Yemen still at risk of all-out war despite rebel pullback, warns UN envoy
The UN envoy for Yemen warned Wednesday that despite a rebel withdrawal from key ports, the country still faced the threat of plunging into all-out war.
"Despite the significance of the last few days, Yemen remains at the crossroads between war and peace," Martin Griffiths told the UN Security Council.
Yemen's government and Houthi rebels must press on with further redeployments of forces and return to the negotiating table for talks on a broader peace settlement, he said.
"There are signs of hope," he added, but there are also "alarming signs" of war.
The envoy delivered the warning after the Houthis pulled out of three Red Sea ports, in line with a ceasefire deal reached in Stockholm in December.
The pullback from Hodeida, Saleef and Ras Issa marked the first concrete step to implement the Stockholm agreement, which was hailed as a breakthrough in efforts to end the war.
The Houthis handed over control of the ports to a "coast guard," but some government officials said these forces were in fact rebel fighters in different uniforms.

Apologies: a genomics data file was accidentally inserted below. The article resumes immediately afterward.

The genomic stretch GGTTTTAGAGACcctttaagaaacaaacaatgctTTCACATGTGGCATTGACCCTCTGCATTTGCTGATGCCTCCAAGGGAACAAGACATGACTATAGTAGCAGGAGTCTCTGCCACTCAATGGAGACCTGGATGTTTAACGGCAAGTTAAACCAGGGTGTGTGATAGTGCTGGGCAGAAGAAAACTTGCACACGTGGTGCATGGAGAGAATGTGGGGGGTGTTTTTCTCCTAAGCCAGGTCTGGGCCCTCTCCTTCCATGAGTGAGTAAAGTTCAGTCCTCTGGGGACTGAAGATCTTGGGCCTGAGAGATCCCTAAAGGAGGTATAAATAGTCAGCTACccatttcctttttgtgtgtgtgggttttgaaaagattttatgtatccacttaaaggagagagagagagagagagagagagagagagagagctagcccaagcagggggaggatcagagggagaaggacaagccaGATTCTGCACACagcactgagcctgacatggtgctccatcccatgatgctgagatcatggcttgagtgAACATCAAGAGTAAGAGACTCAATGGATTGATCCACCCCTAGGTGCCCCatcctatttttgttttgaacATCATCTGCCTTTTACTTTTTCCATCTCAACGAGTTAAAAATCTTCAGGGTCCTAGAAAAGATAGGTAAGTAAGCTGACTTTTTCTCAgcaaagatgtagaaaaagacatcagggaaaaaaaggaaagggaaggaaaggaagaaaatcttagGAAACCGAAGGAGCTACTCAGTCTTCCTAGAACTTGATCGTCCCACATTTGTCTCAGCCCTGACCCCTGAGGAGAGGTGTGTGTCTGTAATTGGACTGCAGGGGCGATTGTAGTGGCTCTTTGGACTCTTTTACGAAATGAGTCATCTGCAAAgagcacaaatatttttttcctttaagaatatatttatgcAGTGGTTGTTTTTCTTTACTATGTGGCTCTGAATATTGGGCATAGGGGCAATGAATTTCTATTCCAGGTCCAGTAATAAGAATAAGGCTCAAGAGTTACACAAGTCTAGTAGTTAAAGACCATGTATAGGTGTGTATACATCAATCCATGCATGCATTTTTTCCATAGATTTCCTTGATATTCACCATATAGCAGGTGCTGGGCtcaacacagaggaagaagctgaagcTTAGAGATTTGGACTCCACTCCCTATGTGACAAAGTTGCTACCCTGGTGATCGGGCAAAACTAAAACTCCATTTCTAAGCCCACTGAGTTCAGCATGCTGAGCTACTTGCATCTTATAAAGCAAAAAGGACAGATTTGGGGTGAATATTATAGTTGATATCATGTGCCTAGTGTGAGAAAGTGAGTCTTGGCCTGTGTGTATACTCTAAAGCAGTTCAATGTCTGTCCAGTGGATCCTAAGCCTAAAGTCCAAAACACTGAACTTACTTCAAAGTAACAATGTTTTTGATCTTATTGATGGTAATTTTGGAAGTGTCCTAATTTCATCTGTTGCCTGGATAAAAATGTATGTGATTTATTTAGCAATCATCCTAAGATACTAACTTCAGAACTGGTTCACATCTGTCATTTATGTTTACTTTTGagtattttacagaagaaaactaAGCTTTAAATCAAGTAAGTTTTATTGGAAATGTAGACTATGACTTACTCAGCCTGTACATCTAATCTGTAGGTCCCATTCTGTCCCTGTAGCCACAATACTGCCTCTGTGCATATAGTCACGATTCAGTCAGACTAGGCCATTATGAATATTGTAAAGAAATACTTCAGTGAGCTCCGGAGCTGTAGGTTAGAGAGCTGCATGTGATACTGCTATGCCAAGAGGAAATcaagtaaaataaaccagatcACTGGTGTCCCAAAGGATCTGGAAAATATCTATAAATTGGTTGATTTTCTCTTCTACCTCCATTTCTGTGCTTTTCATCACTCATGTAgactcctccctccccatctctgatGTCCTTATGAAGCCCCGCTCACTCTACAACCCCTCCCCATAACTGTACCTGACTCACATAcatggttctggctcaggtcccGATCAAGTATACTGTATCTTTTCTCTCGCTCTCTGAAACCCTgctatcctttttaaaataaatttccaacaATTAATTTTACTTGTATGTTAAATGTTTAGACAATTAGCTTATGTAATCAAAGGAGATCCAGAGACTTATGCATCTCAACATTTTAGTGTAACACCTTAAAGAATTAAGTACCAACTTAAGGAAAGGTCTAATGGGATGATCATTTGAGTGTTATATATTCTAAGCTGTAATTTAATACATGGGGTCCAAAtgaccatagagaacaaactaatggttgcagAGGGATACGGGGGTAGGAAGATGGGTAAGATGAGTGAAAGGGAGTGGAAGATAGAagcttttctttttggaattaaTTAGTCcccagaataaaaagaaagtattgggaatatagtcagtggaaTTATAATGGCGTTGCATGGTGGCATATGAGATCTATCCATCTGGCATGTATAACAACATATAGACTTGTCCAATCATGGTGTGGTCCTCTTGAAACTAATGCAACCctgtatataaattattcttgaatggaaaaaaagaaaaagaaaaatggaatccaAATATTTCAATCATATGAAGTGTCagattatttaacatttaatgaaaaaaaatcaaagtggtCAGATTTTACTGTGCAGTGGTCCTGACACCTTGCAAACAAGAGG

The pullback from the ports had been delayed over disagreements on the makeup of local security forces that are to be deployed to those facilities.
Griffiths acknowledged that the first phase of the redeployment was incomplete, and that an agreement on the local security forces was still under negotiation.
Despite the complications, Griffiths hailed "a new beginning in Hodeida," saying that "change is now a reality."
Danish General Michael Lollesgaard, who heads a redeployment commission, told reporters by videolink from Hodeida that the Houthi handover of the ports would be verified by all sides at a later stage.
"We are not sidelining the government of Yemen in any way," he said.
Hodeida is the main entry point for the bulk of Yemen's imports and humanitarian aid, providing a lifeline to millions of people who are on the brink of famine.
Talks are continuing on the second stage of the redeployment which will see pro-government forces and the Houthis pull back from the city of Hodeida, but Lollesgaard declined to give a timetable for that withdrawal.
"I've stopped making predictions," he said after acknowledging that he had previously underestimated the difficulties involved in reaching a deal.
The conflict, which has killed tens of thousands of people, has had a devastating toll on civilians and triggered the world's worst humanitarian crisis, according to the UN.